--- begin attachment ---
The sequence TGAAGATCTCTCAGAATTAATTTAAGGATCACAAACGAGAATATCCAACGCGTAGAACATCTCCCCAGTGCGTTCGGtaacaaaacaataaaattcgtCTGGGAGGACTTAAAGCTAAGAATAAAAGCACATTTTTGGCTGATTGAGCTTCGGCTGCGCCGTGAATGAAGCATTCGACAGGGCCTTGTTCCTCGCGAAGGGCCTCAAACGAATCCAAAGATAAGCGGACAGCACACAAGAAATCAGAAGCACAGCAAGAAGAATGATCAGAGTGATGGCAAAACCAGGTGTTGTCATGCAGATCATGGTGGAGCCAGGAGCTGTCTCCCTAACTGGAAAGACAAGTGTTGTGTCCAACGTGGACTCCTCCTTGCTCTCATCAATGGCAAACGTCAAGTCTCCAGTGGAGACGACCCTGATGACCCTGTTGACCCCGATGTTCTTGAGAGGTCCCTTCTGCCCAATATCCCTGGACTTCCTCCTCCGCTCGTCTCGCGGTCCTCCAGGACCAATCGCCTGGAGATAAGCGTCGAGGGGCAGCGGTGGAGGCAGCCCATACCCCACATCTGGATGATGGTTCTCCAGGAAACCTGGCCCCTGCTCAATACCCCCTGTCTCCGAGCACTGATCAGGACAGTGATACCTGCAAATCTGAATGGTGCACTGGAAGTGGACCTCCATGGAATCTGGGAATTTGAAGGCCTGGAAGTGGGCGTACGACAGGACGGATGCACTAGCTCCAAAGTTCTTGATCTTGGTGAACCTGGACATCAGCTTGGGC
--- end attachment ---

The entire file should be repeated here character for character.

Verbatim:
The sequence TGAAGATCTCTCAGAATTAATTTAAGGATCACAAACGAGAATATCCAACGCGTAGAACATCTCCCCAGTGCGTTCGGtaacaaaacaataaaattcgtCTGGGAGGACTTAAAGCTAAGAATAAAAGCACATTTTTGGCTGATTGAGCTTCGGCTGCGCCGTGAATGAAGCATTCGACAGGGCCTTGTTCCTCGCGAAGGGCCTCAAACGAATCCAAAGATAAGCGGACAGCACACAAGAAATCAGAAGCACAGCAAGAAGAATGATCAGAGTGATGGCAAAACCAGGTGTTGTCATGCAGATCATGGTGGAGCCAGGAGCTGTCTCCCTAACTGGAAAGACAAGTGTTGTGTCCAACGTGGACTCCTCCTTGCTCTCATCAATGGCAAACGTCAAGTCTCCAGTGGAGACGACCCTGATGACCCTGTTGACCCCGATGTTCTTGAGAGGTCCCTTCTGCCCAATATCCCTGGACTTCCTCCTCCGCTCGTCTCGCGGTCCTCCAGGACCAATCGCCTGGAGATAAGCGTCGAGGGGCAGCGGTGGAGGCAGCCCATACCCCACATCTGGATGATGGTTCTCCAGGAAACCTGGCCCCTGCTCAATACCCCCTGTCTCCGAGCACTGATCAGGACAGTGATACCTGCAAATCTGAATGGTGCACTGGAAGTGGACCTCCATGGAATCTGGGAATTTGAAGGCCTGGAAGTGGGCGTACGACAGGACGGATGCACTAGCTCCAAAGTTCTTGATCTTGGTGAACCTGGACATCAGCTTGGGC